It's that time of year when the small woodlots on either side of our property attract a variety of bird life, none more colorful than the Baltimore oriole. Though they didn't arrive as early or in such great numbers as last spring, they did arrive to feast on the small insects among the apple blossoms.
Having grown accustomed to their visits in recent years, by their song alone we know when the orioles have arrived. Their sound is distinct and pleasing to the ear.
Partially obscured by apple blossoms, I'm guessing this to be a member of the warbler or finch family.
Here seen upside down in its quest for bugs, it was difficult to get a clear pic as it darted quickly about in search of food.
A pair of fledgling robins seem uninterested in the juicy worm provided by their mother. Not a year passes when a robin has not failed to nest in our garage, always using one of two nests that have been in place for years and each year the same nest produces a double clutch.
A male and female goldfinch search the ground for a meal.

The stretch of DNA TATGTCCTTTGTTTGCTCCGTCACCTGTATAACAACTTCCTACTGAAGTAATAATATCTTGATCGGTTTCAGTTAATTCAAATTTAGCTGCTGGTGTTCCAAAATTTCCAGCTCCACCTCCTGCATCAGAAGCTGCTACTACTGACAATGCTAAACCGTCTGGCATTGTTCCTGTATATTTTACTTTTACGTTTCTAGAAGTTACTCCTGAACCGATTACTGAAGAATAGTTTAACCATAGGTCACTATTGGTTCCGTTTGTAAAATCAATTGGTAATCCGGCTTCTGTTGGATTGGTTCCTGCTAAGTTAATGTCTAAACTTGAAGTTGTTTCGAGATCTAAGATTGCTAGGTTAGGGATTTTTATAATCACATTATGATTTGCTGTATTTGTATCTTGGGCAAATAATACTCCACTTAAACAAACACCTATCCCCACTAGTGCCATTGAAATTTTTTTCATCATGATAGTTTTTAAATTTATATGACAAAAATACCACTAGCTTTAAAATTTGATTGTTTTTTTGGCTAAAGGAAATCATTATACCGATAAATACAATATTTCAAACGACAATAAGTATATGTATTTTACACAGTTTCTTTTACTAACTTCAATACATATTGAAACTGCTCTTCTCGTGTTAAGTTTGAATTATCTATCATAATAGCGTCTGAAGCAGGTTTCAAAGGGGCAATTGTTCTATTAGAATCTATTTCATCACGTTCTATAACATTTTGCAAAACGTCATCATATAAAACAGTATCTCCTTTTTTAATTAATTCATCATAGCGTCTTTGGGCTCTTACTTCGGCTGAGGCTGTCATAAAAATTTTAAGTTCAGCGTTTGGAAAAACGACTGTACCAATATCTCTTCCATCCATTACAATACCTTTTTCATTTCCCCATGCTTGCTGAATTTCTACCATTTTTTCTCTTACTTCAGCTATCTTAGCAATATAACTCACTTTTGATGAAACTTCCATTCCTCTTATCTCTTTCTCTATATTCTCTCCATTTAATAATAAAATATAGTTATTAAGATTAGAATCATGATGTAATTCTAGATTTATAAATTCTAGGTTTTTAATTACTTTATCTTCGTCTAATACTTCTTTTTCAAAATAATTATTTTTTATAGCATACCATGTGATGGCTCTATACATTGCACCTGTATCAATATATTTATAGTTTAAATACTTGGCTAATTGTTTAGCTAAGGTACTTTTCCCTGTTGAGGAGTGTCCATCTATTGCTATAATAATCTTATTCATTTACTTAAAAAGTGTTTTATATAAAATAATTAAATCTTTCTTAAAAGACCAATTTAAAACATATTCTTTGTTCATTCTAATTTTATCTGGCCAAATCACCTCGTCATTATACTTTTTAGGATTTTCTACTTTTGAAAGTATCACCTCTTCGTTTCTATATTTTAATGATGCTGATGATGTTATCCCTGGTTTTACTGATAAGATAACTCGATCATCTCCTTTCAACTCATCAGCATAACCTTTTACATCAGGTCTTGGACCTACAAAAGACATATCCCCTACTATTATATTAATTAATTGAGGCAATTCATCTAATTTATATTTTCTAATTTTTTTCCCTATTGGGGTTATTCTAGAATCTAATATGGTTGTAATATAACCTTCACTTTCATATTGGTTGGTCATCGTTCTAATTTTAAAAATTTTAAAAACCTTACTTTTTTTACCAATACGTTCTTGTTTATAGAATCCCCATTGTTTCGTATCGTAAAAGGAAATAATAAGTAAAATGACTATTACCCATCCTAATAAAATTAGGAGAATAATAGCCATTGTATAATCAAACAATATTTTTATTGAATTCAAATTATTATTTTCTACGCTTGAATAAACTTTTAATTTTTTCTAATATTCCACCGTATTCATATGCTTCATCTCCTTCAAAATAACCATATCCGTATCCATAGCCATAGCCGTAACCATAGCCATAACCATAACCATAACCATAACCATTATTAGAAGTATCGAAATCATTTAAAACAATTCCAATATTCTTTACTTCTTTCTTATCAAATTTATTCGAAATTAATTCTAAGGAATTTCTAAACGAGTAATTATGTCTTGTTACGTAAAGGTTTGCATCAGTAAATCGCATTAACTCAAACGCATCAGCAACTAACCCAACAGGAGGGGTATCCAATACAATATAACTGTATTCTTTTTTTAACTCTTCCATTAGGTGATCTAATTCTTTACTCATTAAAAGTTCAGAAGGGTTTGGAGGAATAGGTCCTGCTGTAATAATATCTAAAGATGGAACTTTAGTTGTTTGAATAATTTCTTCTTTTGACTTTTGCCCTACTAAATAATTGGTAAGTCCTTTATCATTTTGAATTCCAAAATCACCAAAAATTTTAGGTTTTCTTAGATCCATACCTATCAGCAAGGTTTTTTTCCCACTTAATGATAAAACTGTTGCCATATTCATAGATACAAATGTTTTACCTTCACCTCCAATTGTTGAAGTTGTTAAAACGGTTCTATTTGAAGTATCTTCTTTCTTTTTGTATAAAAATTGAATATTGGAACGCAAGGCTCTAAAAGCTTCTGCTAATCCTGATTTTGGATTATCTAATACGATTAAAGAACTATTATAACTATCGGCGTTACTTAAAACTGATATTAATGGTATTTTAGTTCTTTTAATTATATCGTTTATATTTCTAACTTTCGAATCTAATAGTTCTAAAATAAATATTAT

Morning sun highlights the crest of a pileated woodpecker.
Working its way around the tree, it has moved into the shade and this angle reveals the size of its bill.
A lone crow perched in the cottonwood.
The cottonwood towers above the other trees in the woodlot and it's in cottonwood where the crows often gather. This foursome no doubt has mischief on their minds, waiting to harass an unsuspecting hawk or waiting for the neighbors to take out the trash.
This photo was taken in late winter. At first I thought this crow was hard up for a meal as I've never seen a crow attracted to sumac drupes before. As I watched, he didn't eat the drupes, he tore them apart. Did it think something was inside? Or was it hell-bent on destroying the drupes because song birds eat them? And crows are notorious for raiding the nests of other birds and destroying eggs or killing the young.